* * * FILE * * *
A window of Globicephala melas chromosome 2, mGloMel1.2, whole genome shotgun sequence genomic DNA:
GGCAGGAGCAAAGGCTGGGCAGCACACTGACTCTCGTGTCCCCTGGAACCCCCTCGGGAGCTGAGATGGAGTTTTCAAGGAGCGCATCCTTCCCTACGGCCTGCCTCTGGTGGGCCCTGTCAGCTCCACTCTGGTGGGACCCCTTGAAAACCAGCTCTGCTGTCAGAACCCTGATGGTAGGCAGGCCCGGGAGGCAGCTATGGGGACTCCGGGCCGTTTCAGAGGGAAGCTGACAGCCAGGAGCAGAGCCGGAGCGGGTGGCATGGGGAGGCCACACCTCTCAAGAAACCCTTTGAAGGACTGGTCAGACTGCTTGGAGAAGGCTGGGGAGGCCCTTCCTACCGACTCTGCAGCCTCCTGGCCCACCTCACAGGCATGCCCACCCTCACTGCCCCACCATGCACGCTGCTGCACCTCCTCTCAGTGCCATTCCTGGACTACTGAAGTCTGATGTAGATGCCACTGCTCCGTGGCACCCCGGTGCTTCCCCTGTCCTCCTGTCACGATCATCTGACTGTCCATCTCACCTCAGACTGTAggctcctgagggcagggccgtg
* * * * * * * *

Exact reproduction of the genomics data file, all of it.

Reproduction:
A window of Globicephala melas chromosome 2, mGloMel1.2, whole genome shotgun sequence genomic DNA:
GGCAGGAGCAAAGGCTGGGCAGCACACTGACTCTCGTGTCCCCTGGAACCCCCTCGGGAGCTGAGATGGAGTTTTCAAGGAGCGCATCCTTCCCTACGGCCTGCCTCTGGTGGGCCCTGTCAGCTCCACTCTGGTGGGACCCCTTGAAAACCAGCTCTGCTGTCAGAACCCTGATGGTAGGCAGGCCCGGGAGGCAGCTATGGGGACTCCGGGCCGTTTCAGAGGGAAGCTGACAGCCAGGAGCAGAGCCGGAGCGGGTGGCATGGGGAGGCCACACCTCTCAAGAAACCCTTTGAAGGACTGGTCAGACTGCTTGGAGAAGGCTGGGGAGGCCCTTCCTACCGACTCTGCAGCCTCCTGGCCCACCTCACAGGCATGCCCACCCTCACTGCCCCACCATGCACGCTGCTGCACCTCCTCTCAGTGCCATTCCTGGACTACTGAAGTCTGATGTAGATGCCACTGCTCCGTGGCACCCCGGTGCTTCCCCTGTCCTCCTGTCACGATCATCTGACTGTCCATCTCACCTCAGACTGTAggctcctgagggcagggccgtg